DAVID LEE, the NFU assistant press officer at Agriculture House, Knightsbridge, was giving the new issue of Radio Times a quick once-over on the afternoon of April 26. Looking across at Roger Turff, the press officer, he said: ‘I’m about to spoil your day’.
Radio Times and the Brass Tacks programme on BBC 2 was to spoil quite a number of days for both NFU members and staff; between them they also involved other specialised divisions of the Union, farmers all over the country, and almost every other organisation connected with Britain’s meat industry.
The small picture and paragraph which David Lee spotted was the trailer for a full-scale feature published in Radio Times on May 2, which made serious allegations about the use of drugs on Britain’s livestock farms.
Heavily loaded against the industry, full of emotion and somewhat short of facts the effect of the feature was reinforced by the front cover of the magazine. This, under a picture of a very healthy looking piglet, told readers: ‘HEALTH WARNING:MEAT AND POULTRY MAY SERIOUSLY AFFECT YOUR HEALTH’.
The layout and typeface used was to similar to that used for official Government warnings on cigarette packets and advertising as to mislead the casual reader into believing that this was such and official warning – and within a few moments the BBC journal’s features department was being told so in strong terms.
The Radio Times features man seemed hurt. “It’s just a jokey way of calling attention to it’, he said rather lamely.
The reply he received from Agriculture House was that quite a number of people were not going to think much of that joke.
Radio Times for May 2 was already printed and awaiting dispatch. Could the NFU obtain an injunction to prevent its publication?
The Union’s lawyers advised against such action. If there was defamation it was defamation of an entire industry; such damage as might be done would be damage to every livestock farmer and retail butcher in the country – not to mention the confidence of the 20 million Radio Times readers.
Vice-President Alan Jackson and Director-General Roy Watson concluded that since defamation, damage and malicious intent would have to be proved legally any failure to do so would attract wide publicity which could easily be interpreted as an attempt to prevent the public from learning the facts and would draw a much larger viewing audience.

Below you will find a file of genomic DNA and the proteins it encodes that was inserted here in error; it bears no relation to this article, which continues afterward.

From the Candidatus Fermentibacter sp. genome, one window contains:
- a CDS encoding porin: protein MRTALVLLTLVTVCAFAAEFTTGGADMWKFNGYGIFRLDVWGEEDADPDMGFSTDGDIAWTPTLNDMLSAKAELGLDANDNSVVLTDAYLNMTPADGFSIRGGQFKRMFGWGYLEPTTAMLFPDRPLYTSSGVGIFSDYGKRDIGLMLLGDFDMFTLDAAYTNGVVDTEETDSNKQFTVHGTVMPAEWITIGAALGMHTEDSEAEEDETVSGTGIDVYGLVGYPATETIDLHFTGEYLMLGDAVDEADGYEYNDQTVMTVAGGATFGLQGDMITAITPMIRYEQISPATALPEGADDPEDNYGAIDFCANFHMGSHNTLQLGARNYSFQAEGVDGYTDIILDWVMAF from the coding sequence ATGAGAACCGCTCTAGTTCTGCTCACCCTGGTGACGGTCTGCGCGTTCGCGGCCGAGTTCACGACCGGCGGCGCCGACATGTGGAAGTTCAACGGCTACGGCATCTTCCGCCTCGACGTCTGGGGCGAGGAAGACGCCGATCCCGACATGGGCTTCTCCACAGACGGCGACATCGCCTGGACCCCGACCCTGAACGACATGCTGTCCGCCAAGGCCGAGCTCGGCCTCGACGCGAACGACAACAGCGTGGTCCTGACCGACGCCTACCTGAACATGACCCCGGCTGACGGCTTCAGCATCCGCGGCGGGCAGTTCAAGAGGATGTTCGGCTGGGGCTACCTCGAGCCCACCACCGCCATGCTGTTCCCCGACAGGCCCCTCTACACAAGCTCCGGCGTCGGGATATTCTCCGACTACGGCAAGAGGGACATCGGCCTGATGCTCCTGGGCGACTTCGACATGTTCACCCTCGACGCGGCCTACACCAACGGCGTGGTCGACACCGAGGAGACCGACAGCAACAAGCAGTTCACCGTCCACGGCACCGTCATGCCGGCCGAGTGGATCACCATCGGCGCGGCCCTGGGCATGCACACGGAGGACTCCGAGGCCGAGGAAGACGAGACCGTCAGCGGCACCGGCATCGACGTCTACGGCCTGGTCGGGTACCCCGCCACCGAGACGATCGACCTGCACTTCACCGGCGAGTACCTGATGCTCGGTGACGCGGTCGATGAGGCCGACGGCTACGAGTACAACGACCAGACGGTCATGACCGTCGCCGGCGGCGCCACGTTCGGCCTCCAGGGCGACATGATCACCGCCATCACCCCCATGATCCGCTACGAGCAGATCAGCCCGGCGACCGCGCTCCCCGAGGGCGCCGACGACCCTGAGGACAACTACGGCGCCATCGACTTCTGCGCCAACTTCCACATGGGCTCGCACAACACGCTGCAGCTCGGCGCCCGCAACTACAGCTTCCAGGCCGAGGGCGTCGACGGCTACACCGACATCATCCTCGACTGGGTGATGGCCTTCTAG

Instead, it was decided to make every effort to counter this bad publicity. The Radio Times feature was itself a trailer for a new edition of the BBC 2 programme Brass Tacks. This is a current affairs production which aims at “taking the lid off” matters of public concern.
The May 8 transmission was scheduled to deal with a variety of matters concerning meat production. Chief among these was a claim, which would be made in the course of the programme, that the extensive and indiscriminate use of drugs in livestock poses a major public health risk. For the first time phone-in programmes, linked to the TV programme, were to go out from every BBC local radio station.
All this information was extracted by telephone from various departments of the BBC. Within 24 hours the Union had secured a guarantee from the Brass Tacks producer that representatives of the industry would be allowed to answer the claims in the TV studio. At the same time the NFU’s seven regional information officers received orders to ensure that farmers were in every local radio station on the night of May 8 and that others were fully briefed to watch the TV programme and make their views know over the telephone.
All speakers were provided with a technical background brief on the various matters which might arise. Other sectors of the industry, among them the Meat and Livestock Commission and the National Federation of Meat Traders, weighed in with powerful support and by May 8, the Union was fully prepared to refute the damaging allegations in the programme.
Publicly there is no doubt that the attack upon the industry was convincingly repulsed. Although faced with a confused and disjointed piece of emotive and biased film, which they had not seen in advance, the industry’s representatives in the TV studio – among them Charles Jarvis, chairman of the British Farm Produce Council – gave a good account of themselves in a very short space of time.
On radio farmers rang programmes with questions and comments, while those on the spot made full use of their opportunity to answer questions.
Privately, the row rumbled on long after the transmissions. Letters from the President, Mr Richard Butler, to Sir Michael Swann, chairman of the BBC – and the Director-General Roy Watson – to his opposite number Mr Ian Trethowan – expressed the Union’s deep concern at the lack of consultation over the tone of the Radio Times feature and the production of the Brass Tacks programme. Director of Information Richard Maslen made a strong protest to the Editor of Radio Times.
Some good may have come out of it all. The farmers, to a large extent, put matters right; the NFU proved once again that it is a body not to be ignored; and a great many people in many walks of life who know the inside story will perhaps be a little more critical of future presentations which seek to ‘take the lid off’ a selected subject.
1 June 1979